Obama, Iraqi Prime Minister al-Maliki try to turn the page from war to trade

Obama, Iraqi Prime Minister al-Maliki try to turn the page from war to trade

President Obama and Iraqi Prime Minister Nouri al-Maliki on Monday sought to open a new chapter in their countries’ partnership that will focus on commerce, not war.

With a handshake viewed by the world, one era gave way to another as the two leaders appeared together on a White House stage under their nations’ flags.

Clasping hands, Obama and al-Maliki promised a lasting relationship built on both security and economic and diplomatic cooperation following morning talks aimed at laying the foundation for a new economic partnership that will follow the departure of the last American soldier from Iraq this month.

“The partnership won’t end with [the] departure of the last U.S. soldier,” said al-Maliki, who is to address the U.S. Chamber of Commerce on Tuesday. “It will only begin.” 

Obama vowed Iraq will have a strong ally in Washington and promised al-Maliki’s country “will not stand alone.”

While the leaders spoke at length about building a strong security partnership that will include Washington selling Baghdad ample combat platforms like F-16 fighters, they also made clear that bolstering Iraq’s economy will be a major thrust of the alliance.

“There will be challenges” after U.S. troops are gone, and “many are economic,” Obama said. “After many years of war and before that, a brutal regime, it’s going to take time to further develop [a] civil society and [a] free market so that the extraordinary capacity of the Iraqi people is fully realized.”

The U.S. president noted Iraq’s economy is projected to grow faster than those of Asian powerhouses China and India, as he repeatedly sought to cast Baghdad as an emerging regional power.

While “Iraq has a lot of wealth,” al-Maliki said, it will need to lean on “U.S. expertise and foreign expertise” — and investment — to best “exploit” it.

The Iraqi prime minister said he hopes American companies will play the “largest role” in helping build sectors of Iraq’s economy that were hindered by almost a decade of war and by the Saddam Hussein regime.

Topping that list: Iraq’s oil industry, which Obama noted has the potential to become one of the world’s largest producers — and, therefore, most profitable.

Al-Maliki on Tuesday will deliver remarks at the U.S. Chamber of Commerce’s headquarters in Washington, where he is expected to further reach out to American companies.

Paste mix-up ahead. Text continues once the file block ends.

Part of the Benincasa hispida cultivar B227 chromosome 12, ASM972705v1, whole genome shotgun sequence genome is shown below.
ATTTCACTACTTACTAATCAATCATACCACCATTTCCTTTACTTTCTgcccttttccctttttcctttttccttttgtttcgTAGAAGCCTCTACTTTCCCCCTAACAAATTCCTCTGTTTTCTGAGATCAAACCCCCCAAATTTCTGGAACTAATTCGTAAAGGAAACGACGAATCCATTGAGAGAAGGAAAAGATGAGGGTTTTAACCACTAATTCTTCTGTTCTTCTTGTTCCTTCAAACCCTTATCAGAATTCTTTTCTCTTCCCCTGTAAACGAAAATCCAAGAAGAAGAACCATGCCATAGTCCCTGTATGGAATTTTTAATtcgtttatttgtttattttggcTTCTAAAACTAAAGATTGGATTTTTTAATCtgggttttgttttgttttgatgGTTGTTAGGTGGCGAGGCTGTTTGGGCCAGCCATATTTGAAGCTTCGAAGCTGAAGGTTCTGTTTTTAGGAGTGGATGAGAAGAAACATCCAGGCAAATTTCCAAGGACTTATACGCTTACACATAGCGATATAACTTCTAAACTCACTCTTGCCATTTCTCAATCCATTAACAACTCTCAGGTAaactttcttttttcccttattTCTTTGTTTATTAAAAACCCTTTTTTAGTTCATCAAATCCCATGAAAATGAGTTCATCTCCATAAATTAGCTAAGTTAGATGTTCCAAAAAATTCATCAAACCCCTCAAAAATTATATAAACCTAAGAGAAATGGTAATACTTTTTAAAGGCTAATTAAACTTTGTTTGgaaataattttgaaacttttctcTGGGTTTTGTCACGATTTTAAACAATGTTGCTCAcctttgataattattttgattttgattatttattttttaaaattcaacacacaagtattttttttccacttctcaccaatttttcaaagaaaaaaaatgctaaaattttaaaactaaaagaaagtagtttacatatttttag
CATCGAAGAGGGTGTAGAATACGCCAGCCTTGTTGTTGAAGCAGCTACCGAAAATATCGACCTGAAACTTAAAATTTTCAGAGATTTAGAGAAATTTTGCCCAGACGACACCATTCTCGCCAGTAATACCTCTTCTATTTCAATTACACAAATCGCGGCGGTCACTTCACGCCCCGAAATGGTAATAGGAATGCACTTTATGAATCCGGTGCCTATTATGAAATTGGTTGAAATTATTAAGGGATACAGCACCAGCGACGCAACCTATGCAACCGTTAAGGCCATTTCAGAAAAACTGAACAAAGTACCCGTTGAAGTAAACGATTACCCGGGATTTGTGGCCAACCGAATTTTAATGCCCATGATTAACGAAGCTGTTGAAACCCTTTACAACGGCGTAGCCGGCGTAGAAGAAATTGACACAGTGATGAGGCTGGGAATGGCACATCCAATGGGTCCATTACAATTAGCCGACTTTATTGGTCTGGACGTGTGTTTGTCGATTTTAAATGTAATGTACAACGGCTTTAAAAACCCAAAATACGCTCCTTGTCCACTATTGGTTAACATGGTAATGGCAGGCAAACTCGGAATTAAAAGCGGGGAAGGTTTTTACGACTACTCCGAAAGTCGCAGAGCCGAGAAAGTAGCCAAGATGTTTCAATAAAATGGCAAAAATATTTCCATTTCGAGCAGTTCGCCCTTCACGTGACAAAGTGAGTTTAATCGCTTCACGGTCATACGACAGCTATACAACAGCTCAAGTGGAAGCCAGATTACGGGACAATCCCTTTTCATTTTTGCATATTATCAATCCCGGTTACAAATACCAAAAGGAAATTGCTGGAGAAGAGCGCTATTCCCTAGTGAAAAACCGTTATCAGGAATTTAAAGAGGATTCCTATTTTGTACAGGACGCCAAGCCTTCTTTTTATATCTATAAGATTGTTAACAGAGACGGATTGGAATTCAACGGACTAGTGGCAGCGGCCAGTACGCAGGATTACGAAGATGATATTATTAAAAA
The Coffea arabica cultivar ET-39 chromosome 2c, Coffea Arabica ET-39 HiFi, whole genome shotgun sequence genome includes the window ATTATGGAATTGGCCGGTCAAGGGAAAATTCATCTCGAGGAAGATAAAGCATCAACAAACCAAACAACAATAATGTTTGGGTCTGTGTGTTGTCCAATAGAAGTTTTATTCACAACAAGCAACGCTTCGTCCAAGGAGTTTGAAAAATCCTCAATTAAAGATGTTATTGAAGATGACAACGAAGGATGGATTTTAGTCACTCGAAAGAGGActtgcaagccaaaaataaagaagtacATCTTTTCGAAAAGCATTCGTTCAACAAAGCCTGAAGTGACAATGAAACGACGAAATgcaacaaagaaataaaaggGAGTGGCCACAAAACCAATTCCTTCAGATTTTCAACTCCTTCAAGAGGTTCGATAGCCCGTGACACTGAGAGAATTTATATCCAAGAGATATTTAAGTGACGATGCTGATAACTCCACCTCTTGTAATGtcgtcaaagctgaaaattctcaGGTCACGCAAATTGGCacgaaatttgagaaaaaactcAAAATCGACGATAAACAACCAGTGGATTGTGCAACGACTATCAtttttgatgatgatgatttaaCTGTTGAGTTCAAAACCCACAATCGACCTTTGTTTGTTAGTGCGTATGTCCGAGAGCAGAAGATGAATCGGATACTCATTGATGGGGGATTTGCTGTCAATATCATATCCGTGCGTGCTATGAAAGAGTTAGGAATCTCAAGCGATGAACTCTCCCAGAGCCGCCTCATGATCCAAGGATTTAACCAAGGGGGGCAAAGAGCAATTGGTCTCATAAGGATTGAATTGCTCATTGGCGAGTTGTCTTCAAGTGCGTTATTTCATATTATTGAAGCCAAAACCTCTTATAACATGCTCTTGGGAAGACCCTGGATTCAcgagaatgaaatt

More broadly, the two leaders used phrases like “an equal partnership” in describing how the nations will interact and work together in coming years.

While the duo sounded mostly upbeat, the future is full of risks for Obama.

The leaders said they do not expect a sudden surge of violence following the departure of the last U.S. soldier in coming weeks.

But thousands of State Department and private-sector contractors will remain there for the foreseeable future. Without U.S. military protection, some lawmakers and security experts say those remaining are vulnerable to attacks.

What’s more, Republican lawmakers increasingly see a post-U.S. Iraq as being pushed around by neighbor and longtime rival Iran.

Republicans are likely to try and make the U.S. withdrawal from Iraq, a major Obama 2008 campaign promise, a big issue in next year’s election.

In a scathing statement released as al-Maliki and Obama spoke at the White House, Sen. John McCainJohn Sidney McCainRubio asks Army to kick out West Point grad with pro-communist posts The VA's woes cannot be pinned on any singular administration Overnight Defense: Mattis offers support for Iran deal | McCain blocks nominees over Afghanistan strategy | Trump, Tillerson spilt raises new questions about N. Korea policy MORE (R-Ariz.) said the two men have “failed in their responsibilities with regard to our shared security interests.”

“The sacrifices of both our peoples in a long and costly war, the continued needs of Iraq’s Security Forces and the enduring U.S. interest in a stable and democratic Iraq all demanded a continued presence of U.S. troops beyond this year,” McCain said. “But domestic political considerations in each country have been allowed to trump our common security interests.

“It did not have to be this way, and the fact that it is has everything to do with a failure of vision, commitment and leadership both in Washington and Baghdad,” McCain said.

GOP presidential candidates have questioned Obama’s decision to remove all U.S. forces by month’s end. 

While the current Republican leaders, Newt Gingrich and Mitt Romney, have been accused of taking both sides on the Iraq issue, if things go south there next year, the eventual Republican nominee is sure to use that development to bludgeon the current commander in chief.

Obama said if Iraq can pull off a government that functions while including all three of its major religious sects, it will be a “model” for the rest of the volatile region.

Asked by a reporter about his 2002 characterization of the Iraq war at its outset as a “dumb war,” Obama said he will let history judge the George W. Bush administration’s initial decision to launch the conflict.

— Daniel Strauss contributed to this report.